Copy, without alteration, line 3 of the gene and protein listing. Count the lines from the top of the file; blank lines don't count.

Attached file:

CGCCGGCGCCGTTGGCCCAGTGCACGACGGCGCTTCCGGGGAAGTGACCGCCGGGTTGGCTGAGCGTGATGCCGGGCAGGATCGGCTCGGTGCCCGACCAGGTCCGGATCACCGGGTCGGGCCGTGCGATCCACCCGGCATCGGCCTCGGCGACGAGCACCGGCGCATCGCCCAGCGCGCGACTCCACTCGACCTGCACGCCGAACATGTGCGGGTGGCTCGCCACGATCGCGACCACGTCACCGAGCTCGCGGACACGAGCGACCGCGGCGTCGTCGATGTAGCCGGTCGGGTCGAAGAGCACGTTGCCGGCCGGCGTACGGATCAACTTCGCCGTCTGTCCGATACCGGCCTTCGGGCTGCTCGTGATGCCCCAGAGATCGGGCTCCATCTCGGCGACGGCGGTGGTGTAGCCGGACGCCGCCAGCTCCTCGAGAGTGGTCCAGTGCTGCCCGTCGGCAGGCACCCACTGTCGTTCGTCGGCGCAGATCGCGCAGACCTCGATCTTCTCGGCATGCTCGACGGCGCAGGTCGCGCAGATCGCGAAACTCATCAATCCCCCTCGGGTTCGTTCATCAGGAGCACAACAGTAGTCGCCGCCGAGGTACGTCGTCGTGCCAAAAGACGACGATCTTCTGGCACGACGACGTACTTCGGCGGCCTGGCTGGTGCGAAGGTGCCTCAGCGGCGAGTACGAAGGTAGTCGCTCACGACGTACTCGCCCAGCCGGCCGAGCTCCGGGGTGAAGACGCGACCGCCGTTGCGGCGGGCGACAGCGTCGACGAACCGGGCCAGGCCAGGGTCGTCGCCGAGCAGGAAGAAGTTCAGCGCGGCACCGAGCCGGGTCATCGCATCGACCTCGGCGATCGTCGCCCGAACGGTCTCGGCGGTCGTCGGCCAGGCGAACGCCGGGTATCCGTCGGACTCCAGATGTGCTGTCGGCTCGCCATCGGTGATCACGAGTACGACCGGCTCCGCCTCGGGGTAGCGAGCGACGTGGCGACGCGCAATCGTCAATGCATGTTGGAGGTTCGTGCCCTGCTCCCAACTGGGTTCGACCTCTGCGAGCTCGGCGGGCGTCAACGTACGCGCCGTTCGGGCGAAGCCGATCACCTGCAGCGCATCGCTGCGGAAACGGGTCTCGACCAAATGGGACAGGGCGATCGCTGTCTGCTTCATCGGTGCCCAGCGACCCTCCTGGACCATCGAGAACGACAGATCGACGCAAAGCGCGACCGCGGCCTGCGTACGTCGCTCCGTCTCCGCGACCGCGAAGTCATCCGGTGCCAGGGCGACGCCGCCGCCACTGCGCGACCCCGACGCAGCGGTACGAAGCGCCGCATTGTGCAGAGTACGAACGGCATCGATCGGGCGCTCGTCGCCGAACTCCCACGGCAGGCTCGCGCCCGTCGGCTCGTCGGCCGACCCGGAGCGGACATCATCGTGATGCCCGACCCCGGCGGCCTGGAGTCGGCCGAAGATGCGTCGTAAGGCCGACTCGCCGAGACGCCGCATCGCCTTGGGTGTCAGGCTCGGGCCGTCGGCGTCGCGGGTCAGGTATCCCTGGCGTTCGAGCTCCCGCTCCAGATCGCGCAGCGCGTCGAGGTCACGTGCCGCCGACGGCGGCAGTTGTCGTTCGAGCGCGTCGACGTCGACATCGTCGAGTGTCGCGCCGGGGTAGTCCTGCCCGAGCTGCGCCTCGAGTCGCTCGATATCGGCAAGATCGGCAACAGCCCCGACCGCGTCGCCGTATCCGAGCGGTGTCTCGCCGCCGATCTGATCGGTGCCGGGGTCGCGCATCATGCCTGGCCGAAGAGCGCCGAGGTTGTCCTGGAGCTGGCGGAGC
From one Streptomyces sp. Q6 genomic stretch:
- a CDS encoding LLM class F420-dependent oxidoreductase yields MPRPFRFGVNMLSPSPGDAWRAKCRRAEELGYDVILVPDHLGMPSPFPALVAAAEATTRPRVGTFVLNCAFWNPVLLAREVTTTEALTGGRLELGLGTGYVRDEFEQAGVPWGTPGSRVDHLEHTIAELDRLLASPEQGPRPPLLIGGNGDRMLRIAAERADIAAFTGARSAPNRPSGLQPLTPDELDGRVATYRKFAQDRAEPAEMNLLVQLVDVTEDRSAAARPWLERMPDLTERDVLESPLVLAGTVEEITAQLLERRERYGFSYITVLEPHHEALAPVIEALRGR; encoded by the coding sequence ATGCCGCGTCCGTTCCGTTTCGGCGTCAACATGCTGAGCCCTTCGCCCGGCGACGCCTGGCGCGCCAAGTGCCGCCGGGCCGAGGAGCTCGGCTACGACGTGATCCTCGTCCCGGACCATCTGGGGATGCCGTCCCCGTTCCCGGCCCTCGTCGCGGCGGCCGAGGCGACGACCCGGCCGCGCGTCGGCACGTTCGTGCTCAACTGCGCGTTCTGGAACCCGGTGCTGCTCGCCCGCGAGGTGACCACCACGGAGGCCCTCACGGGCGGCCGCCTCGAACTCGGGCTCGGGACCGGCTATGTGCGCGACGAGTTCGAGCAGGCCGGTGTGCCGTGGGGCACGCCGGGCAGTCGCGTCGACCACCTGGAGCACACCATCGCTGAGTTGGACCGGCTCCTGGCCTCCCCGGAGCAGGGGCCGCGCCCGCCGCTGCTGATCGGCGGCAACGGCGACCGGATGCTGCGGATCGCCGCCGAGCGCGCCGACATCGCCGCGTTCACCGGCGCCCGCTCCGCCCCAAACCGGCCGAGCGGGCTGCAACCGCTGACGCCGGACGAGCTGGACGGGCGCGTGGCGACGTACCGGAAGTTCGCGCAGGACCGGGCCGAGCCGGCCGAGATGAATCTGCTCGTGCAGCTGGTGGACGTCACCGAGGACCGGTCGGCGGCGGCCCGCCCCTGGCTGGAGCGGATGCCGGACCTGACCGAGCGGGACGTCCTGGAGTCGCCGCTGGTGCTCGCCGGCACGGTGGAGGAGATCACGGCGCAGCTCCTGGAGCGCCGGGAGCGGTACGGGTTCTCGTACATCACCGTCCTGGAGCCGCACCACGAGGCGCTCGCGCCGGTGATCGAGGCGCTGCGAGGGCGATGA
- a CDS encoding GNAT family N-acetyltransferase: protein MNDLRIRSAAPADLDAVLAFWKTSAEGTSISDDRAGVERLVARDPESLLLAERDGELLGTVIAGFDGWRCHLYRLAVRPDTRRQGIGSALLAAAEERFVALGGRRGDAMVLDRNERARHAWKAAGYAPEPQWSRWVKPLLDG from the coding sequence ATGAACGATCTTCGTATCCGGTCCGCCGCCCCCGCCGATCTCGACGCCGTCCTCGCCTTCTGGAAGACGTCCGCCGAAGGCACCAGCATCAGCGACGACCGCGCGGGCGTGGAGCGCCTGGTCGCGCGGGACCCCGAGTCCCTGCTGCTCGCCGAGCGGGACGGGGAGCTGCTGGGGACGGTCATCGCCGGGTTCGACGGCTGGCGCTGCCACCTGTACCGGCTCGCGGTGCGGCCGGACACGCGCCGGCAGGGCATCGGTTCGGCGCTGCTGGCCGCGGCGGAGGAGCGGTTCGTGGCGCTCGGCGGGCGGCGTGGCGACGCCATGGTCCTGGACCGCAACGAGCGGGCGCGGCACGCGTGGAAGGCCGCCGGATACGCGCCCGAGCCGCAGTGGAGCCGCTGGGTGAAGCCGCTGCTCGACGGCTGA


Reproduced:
- a CDS encoding LLM class F420-dependent oxidoreductase yields MPRPFRFGVNMLSPSPGDAWRAKCRRAEELGYDVILVPDHLGMPSPFPALVAAAEATTRPRVGTFVLNCAFWNPVLLAREVTTTEALTGGRLELGLGTGYVRDEFEQAGVPWGTPGSRVDHLEHTIAELDRLLASPEQGPRPPLLIGGNGDRMLRIAAERADIAAFTGARSAPNRPSGLQPLTPDELDGRVATYRKFAQDRAEPAEMNLLVQLVDVTEDRSAAARPWLERMPDLTERDVLESPLVLAGTVEEITAQLLERRERYGFSYITVLEPHHEALAPVIEALRGR; encoded by the coding sequence ATGCCGCGTCCGTTCCGTTTCGGCGTCAACATGCTGAGCCCTTCGCCCGGCGACGCCTGGCGCGCCAAGTGCCGCCGGGCCGAGGAGCTCGGCTACGACGTGATCCTCGTCCCGGACCATCTGGGGATGCCGTCCCCGTTCCCGGCCCTCGTCGCGGCGGCCGAGGCGACGACCCGGCCGCGCGTCGGCACGTTCGTGCTCAACTGCGCGTTCTGGAACCCGGTGCTGCTCGCCCGCGAGGTGACCACCACGGAGGCCCTCACGGGCGGCCGCCTCGAACTCGGGCTCGGGACCGGCTATGTGCGCGACGAGTTCGAGCAGGCCGGTGTGCCGTGGGGCACGCCGGGCAGTCGCGTCGACCACCTGGAGCACACCATCGCTGAGTTGGACCGGCTCCTGGCCTCCCCGGAGCAGGGGCCGCGCCCGCCGCTGCTGATCGGCGGCAACGGCGACCGGATGCTGCGGATCGCCGCCGAGCGCGCCGACATCGCCGCGTTCACCGGCGCCCGCTCCGCCCCAAACCGGCCGAGCGGGCTGCAACCGCTGACGCCGGACGAGCTGGACGGGCGCGTGGCGACGTACCGGAAGTTCGCGCAGGACCGGGCCGAGCCGGCCGAGATGAATCTGCTCGTGCAGCTGGTGGACGTCACCGAGGACCGGTCGGCGGCGGCCCGCCCCTGGCTGGAGCGGATGCCGGACCTGACCGAGCGGGACGTCCTGGAGTCGCCGCTGGTGCTCGCCGGCACGGTGGAGGAGATCACGGCGCAGCTCCTGGAGCGCCGGGAGCGGTACGGGTTCTCGTACATCACCGTCCTGGAGCCGCACCACGAGGCGCTCGCGCCGGTGATCGAGGCGCTGCGAGGGCGATGA